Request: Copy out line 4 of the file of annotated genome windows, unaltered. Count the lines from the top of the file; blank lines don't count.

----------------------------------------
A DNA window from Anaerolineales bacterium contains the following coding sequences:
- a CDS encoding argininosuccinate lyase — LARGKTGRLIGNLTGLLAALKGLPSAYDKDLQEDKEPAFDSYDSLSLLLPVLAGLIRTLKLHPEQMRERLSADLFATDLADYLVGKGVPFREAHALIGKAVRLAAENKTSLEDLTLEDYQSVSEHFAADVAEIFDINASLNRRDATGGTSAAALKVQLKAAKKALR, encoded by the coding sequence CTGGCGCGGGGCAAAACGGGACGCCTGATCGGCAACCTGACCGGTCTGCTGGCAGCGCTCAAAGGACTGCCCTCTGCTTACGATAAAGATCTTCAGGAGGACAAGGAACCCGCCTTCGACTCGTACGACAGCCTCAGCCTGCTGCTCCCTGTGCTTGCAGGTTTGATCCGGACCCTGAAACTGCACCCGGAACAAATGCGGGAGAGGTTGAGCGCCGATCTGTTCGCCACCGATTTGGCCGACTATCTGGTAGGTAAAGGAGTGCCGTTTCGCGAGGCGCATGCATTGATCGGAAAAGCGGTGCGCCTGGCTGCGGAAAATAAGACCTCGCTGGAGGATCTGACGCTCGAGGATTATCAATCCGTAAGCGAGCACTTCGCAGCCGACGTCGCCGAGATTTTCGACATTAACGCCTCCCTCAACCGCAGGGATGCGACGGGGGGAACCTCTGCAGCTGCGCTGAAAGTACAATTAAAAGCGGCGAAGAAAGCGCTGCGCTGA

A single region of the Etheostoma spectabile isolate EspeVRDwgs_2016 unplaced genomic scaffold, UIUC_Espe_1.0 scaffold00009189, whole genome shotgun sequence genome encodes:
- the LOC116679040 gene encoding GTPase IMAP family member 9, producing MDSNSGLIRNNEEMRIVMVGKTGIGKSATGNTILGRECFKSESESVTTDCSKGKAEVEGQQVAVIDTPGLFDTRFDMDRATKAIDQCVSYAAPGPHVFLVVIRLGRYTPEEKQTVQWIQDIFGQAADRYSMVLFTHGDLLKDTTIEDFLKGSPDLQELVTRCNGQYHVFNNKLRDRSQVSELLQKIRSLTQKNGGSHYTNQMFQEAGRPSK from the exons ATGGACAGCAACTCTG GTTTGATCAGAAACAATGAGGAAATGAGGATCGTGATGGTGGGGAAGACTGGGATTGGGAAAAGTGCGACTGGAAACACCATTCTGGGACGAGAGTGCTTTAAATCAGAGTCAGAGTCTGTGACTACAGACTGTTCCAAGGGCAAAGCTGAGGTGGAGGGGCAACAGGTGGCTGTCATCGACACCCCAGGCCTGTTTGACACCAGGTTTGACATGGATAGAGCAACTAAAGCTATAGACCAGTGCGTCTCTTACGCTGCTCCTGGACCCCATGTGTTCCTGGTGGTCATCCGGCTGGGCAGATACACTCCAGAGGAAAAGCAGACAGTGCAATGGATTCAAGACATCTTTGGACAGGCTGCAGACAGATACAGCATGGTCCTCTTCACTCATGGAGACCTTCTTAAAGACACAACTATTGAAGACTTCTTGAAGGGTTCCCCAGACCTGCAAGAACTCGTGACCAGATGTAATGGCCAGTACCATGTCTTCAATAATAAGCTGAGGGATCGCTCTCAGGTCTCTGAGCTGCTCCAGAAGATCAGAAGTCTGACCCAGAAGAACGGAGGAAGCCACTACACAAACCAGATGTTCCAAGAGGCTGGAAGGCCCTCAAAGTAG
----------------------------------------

- the LOC116679040 gene encoding GTPase IMAP family member 9, producing MDSNSGLIRNNEEMRIVMVGKTGIGKSATGNTILGRECFKSESESVTTDCSKGKAEVEGQQVAVIDTPGLFDTRFDMDRATKAIDQCVSYAAPGPHVFLVVIRLGRYTPEEKQTVQWIQDIFGQAADRYSMVLFTHGDLLKDTTIEDFLKGSPDLQELVTRCNGQYHVFNNKLRDRSQVSELLQKIRSLTQKNGGSHYTNQMFQEAGRPSK from the exons ATGGACAGCAACTCTG GTTTGATCAGAAACAATGAGGAAATGAGGATCGTGATGGTGGGGAAGACTGGGATTGGGAAAAGTGCGACTGGAAACACCATTCTGGGACGAGAGTGCTTTAAATCAGAGTCAGAGTCTGTGACTACAGACTGTTCCAAGGGCAAAGCTGAGGTGGAGGGGCAACAGGTGGCTGTCATCGACACCCCAGGCCTGTTTGACACCAGGTTTGACATGGATAGAGCAACTAAAGCTATAGACCAGTGCGTCTCTTACGCTGCTCCTGGACCCCATGTGTTCCTGGTGGTCATCCGGCTGGGCAGATACACTCCAGAGGAAAAGCAGACAGTGCAATGGATTCAAGACATCTTTGGACAGGCTGCAGACAGATACAGCATGGTCCTCTTCACTCATGGAGACCTTCTTAAAGACACAACTATTGAAGACTTCTTGAAGGGTTCCCCAGACCTGCAAGAACTCGTGACCAGATGTAATGGCCAGTACCATGTCTTCAATAATAAGCTGAGGGATCGCTCTCAGGTCTCTGAGCTGCTCCAGAAGATCAGAAGTCTGACCCAGAAGAACGGAGGAAGCCACTACACAAACCAGATGTTCCAAGAGGCTGGAAGGCCCTCAAAGTAG